Colorado's New Gun Controls Promise Dubious Public Safety Benefits and Lurking Legal Perils


Independence Institute

Yesterday Colorado Gov. John Hickenlooper signed bills imposing a 15-round limit on gun magazines and requiring background checks for almost all firearm transfers. The magazine limit, which was raised from 10 rounds in the original version of the bill, takes effect on July 1, after which it will be illegal to obtain standard magazines such as the ones that ship with the Glock 17, one of the most popular handguns in America, or the AR-15, one of the most popular rifles. Since people who own "large- capacity magazines" before then will be allowed to keep them, Coloradans have been stocking up in anticipation of the ban.

Hickenlooper acknowledges that the magazine limit imposes a burden on law-abiding gun owners but argues that "the potential for damage seems to outweigh, significantly, the inconvenience that people would have." That judgment is based on the premise that mass shooters will kill fewer people because they have to switch magazines more often. "In certain circumstances," Hickenlooper says, "someone bent on destruction, even if they're slowed just for a number of seconds, that allows others to escape."

One cannot dismiss that possibility out of hand, and supporters of magazine limits cite two mass shootings—the 2011 Tucson massacre and Colin Ferguson's 1993 rampage on the Long Island Rail Road—that stopped when the gunman was overpowered as he reloaded. At the same time, however, extra rounds might make an important difference for people using guns in self-defense, especially if they face multiple attackers. In fact, the seconds it takes to switch magazines are apt to matter more for someone who is suddenly attacked by armed criminals than for a killer who carefully plans an assault on defenseless people in a school or movie theater. Furthermore, law-abiding people are more likely to be constrained by a legal limit on magazine capacity than people bent on mass murder.

Hickenlooper also did not consider the implications of defining prohibited "large-capacity magazines" to include magazines that can be "readily converted" to accept more than 15 rounds. Critics such as Independence Institute President Jon Caldara note that most magazines include a base plate that can be removed to attach an extender holding additional cartridges. (Caldara shows how in the video at the end of this post.) Hence seemingly legal magazines can be "readily converted" to hold more than 15 rounds, which means they will be illegal to sell as of July. The upshot, Caldara warns, is that "almost all guns in Colorado will never be able to get a magazine again."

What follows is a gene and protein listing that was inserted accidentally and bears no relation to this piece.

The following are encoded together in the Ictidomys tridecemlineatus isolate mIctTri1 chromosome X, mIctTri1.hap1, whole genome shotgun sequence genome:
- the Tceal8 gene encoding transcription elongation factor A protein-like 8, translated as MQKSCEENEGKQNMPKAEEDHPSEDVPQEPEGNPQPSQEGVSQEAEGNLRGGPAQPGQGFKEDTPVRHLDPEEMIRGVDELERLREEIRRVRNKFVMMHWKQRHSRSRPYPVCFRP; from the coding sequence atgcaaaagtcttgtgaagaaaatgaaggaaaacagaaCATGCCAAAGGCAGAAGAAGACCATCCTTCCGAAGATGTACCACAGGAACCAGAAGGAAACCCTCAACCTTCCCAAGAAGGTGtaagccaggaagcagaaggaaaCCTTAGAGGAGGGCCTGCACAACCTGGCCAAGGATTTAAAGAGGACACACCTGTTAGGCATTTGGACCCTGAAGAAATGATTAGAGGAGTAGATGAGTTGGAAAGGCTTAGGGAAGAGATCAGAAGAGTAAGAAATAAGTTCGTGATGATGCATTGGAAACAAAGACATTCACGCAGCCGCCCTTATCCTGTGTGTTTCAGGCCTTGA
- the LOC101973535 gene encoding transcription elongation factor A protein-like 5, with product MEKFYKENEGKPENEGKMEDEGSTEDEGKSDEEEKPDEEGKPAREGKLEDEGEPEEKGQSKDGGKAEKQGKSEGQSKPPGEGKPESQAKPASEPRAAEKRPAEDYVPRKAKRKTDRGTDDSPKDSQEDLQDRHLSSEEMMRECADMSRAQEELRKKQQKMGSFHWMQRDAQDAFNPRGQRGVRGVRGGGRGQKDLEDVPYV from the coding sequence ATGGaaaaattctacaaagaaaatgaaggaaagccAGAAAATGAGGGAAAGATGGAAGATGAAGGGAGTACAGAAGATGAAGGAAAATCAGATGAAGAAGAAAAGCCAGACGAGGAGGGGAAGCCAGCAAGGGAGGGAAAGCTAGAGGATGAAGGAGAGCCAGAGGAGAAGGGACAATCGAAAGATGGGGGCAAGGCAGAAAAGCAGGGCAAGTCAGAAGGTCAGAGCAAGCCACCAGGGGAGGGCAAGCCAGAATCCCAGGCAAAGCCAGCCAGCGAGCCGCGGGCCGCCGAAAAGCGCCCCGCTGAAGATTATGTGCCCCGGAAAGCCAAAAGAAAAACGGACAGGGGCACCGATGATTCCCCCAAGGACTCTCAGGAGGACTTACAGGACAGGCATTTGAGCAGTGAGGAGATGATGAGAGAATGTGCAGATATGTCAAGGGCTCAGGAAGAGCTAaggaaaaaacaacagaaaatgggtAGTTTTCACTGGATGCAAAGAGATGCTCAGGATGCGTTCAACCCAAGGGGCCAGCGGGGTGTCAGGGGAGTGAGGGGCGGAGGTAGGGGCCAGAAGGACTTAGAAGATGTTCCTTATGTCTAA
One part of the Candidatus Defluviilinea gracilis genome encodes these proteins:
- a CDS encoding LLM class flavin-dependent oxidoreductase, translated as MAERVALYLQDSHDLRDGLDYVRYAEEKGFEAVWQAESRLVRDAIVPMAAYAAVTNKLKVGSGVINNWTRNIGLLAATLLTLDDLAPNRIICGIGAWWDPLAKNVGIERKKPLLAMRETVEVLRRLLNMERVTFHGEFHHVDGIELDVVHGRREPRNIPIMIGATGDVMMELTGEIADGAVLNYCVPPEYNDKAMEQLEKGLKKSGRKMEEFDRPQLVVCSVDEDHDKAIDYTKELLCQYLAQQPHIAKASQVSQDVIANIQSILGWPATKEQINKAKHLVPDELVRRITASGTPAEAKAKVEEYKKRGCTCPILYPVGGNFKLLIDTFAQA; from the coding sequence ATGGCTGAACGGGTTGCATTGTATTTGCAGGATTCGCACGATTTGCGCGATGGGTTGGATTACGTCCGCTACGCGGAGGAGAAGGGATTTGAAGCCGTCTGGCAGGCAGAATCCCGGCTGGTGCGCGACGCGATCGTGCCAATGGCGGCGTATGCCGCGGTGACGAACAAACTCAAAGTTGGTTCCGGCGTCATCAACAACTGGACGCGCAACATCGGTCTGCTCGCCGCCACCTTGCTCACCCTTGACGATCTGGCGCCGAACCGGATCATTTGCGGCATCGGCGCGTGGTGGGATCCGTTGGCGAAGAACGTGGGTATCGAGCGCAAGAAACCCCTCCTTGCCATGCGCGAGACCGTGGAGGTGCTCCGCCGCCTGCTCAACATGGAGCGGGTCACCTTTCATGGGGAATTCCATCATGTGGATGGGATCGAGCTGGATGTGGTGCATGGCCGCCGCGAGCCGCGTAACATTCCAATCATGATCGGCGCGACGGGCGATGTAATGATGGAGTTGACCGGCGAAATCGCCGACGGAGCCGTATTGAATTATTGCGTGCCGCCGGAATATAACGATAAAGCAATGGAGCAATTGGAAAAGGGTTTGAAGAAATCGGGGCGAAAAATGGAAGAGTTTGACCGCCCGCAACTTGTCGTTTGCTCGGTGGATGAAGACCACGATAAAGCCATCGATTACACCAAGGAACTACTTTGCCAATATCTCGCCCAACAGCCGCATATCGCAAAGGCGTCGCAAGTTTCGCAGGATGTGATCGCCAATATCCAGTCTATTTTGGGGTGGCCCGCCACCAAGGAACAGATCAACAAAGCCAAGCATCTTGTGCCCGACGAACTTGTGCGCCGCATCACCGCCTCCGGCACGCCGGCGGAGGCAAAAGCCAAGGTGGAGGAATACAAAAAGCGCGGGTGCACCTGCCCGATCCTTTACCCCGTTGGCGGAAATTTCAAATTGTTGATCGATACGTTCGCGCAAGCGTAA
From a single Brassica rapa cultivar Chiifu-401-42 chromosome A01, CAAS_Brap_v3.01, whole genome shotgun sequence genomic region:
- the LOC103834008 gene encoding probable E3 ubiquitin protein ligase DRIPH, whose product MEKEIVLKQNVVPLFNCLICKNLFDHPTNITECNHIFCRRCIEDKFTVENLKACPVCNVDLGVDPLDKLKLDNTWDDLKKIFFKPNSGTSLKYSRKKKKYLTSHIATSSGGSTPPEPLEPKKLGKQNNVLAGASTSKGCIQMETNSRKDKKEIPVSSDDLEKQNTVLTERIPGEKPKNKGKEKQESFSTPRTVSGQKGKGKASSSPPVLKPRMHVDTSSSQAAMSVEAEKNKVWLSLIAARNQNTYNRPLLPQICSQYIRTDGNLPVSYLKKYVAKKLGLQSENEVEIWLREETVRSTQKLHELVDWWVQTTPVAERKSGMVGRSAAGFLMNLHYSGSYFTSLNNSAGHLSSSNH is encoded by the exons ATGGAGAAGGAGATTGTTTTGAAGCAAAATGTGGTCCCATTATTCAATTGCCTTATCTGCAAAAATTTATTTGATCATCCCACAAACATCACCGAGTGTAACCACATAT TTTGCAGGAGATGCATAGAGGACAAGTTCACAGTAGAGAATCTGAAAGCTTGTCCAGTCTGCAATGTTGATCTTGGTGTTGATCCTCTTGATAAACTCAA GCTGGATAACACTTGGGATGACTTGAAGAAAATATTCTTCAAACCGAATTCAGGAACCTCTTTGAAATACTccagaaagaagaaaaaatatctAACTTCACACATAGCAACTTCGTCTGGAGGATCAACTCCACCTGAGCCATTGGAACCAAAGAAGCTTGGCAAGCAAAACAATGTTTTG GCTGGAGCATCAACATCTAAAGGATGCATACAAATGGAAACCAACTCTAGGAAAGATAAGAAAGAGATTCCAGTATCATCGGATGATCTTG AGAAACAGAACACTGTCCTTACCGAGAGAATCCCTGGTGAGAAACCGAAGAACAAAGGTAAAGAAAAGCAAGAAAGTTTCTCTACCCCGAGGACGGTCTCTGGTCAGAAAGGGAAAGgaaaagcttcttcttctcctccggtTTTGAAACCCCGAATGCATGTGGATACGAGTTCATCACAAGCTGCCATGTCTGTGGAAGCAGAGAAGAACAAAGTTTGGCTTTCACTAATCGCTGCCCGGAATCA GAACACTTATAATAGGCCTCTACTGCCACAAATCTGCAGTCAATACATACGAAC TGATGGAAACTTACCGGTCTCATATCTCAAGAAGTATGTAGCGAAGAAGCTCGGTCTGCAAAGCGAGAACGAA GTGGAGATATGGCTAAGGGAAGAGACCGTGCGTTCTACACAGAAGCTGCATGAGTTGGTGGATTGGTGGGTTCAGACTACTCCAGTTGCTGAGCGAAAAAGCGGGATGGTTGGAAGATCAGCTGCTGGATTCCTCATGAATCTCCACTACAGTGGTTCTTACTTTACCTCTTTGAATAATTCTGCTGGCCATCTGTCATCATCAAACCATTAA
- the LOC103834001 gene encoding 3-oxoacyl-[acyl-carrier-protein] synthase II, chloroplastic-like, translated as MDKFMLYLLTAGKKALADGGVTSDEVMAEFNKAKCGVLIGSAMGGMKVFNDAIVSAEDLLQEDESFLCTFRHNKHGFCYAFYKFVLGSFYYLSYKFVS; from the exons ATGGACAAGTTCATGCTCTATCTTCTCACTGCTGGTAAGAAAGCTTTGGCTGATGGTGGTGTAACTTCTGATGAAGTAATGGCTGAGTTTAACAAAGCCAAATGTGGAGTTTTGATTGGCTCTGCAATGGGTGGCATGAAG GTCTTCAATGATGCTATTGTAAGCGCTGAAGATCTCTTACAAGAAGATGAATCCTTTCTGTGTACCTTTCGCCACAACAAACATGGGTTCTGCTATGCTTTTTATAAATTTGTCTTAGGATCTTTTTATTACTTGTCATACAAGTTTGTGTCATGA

Another wrinkle highlighted by the Independence Institute: Current owners of "large-capacity magazines" must maintain "continuous possession" of them after June 30. If they transfer them to someone else—even temporarily, even to a friend or relative at a shooting range—they are committing a crime. At the same time, it is a crime that is unlikely to be detected. Although transfers of grandfathered magazines are notionally prohibited, if police encounter somebody with one they will have a hard time proving he did not legally possess it prior to the ban.

The new background check requirement applies to all transfers of firearms except "a bona fide gift or loan between immediate family members" (meaning "spouses, parents, children, siblings, grandparents, grandchildren, nieces, nephews, first cousins, aunts, and uncles"). There are also exceptions for temporary transfers at shooting ranges or while hunting. In almost all other cases people who sell, swap, or give away their guns will have to seek the services of a licensed firearms dealer so he can check whether the recipient has a disqualifying criminal or psychiatric record. The dealer will be required to keep a record of the transfer, as he would for one of his own sales.